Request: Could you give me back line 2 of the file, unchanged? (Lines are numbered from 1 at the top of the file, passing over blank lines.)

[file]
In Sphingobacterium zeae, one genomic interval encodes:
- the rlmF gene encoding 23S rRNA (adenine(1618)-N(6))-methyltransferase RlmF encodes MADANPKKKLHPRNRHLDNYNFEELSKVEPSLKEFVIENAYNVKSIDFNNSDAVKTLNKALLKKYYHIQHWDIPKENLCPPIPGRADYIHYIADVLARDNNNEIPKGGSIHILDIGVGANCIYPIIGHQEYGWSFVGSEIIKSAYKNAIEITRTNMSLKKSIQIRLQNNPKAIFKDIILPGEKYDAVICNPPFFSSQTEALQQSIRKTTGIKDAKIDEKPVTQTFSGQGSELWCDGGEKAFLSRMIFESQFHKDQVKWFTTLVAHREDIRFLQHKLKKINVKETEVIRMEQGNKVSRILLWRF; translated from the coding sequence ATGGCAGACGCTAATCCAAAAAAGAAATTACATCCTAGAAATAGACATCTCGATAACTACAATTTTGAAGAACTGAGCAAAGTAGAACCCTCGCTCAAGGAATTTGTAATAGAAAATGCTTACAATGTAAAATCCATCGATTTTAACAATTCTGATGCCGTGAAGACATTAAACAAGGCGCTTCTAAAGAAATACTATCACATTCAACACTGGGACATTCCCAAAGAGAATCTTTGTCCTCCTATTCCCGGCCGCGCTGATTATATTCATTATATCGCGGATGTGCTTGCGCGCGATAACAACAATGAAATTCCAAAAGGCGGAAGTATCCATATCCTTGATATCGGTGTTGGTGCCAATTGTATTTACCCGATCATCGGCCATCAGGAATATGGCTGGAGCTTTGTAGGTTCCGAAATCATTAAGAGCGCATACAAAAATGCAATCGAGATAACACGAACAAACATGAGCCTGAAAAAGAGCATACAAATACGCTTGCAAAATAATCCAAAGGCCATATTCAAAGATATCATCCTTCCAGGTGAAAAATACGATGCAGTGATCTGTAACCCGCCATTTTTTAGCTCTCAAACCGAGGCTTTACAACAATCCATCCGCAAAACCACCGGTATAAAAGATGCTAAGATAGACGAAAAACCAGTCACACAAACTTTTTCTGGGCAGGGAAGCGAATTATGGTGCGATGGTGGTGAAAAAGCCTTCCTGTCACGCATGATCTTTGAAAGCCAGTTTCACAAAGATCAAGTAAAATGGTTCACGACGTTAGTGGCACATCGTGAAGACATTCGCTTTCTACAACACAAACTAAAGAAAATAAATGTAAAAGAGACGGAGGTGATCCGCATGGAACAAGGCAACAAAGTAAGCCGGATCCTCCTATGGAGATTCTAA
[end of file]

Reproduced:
- the rlmF gene encoding 23S rRNA (adenine(1618)-N(6))-methyltransferase RlmF encodes MADANPKKKLHPRNRHLDNYNFEELSKVEPSLKEFVIENAYNVKSIDFNNSDAVKTLNKALLKKYYHIQHWDIPKENLCPPIPGRADYIHYIADVLARDNNNEIPKGGSIHILDIGVGANCIYPIIGHQEYGWSFVGSEIIKSAYKNAIEITRTNMSLKKSIQIRLQNNPKAIFKDIILPGEKYDAVICNPPFFSSQTEALQQSIRKTTGIKDAKIDEKPVTQTFSGQGSELWCDGGEKAFLSRMIFESQFHKDQVKWFTTLVAHREDIRFLQHKLKKINVKETEVIRMEQGNKVSRILLWRF; translated from the coding sequence ATGGCAGACGCTAATCCAAAAAAGAAATTACATCCTAGAAATAGACATCTCGATAACTACAATTTTGAAGAACTGAGCAAAGTAGAACCCTCGCTCAAGGAATTTGTAATAGAAAATGCTTACAATGTAAAATCCATCGATTTTAACAATTCTGATGCCGTGAAGACATTAAACAAGGCGCTTCTAAAGAAATACTATCACATTCAACACTGGGACATTCCCAAAGAGAATCTTTGTCCTCCTATTCCCGGCCGCGCTGATTATATTCATTATATCGCGGATGTGCTTGCGCGCGATAACAACAATGAAATTCCAAAAGGCGGAAGTATCCATATCCTTGATATCGGTGTTGGTGCCAATTGTATTTACCCGATCATCGGCCATCAGGAATATGGCTGGAGCTTTGTAGGTTCCGAAATCATTAAGAGCGCATACAAAAATGCAATCGAGATAACACGAACAAACATGAGCCTGAAAAAGAGCATACAAATACGCTTGCAAAATAATCCAAAGGCCATATTCAAAGATATCATCCTTCCAGGTGAAAAATACGATGCAGTGATCTGTAACCCGCCATTTTTTAGCTCTCAAACCGAGGCTTTACAACAATCCATCCGCAAAACCACCGGTATAAAAGATGCTAAGATAGACGAAAAACCAGTCACACAAACTTTTTCTGGGCAGGGAAGCGAATTATGGTGCGATGGTGGTGAAAAAGCCTTCCTGTCACGCATGATCTTTGAAAGCCAGTTTCACAAAGATCAAGTAAAATGGTTCACGACGTTAGTGGCACATCGTGAAGACATTCGCTTTCTACAACACAAACTAAAGAAAATAAATGTAAAAGAGACGGAGGTGATCCGCATGGAACAAGGCAACAAAGTAAGCCGGATCCTCCTATGGAGATTCTAA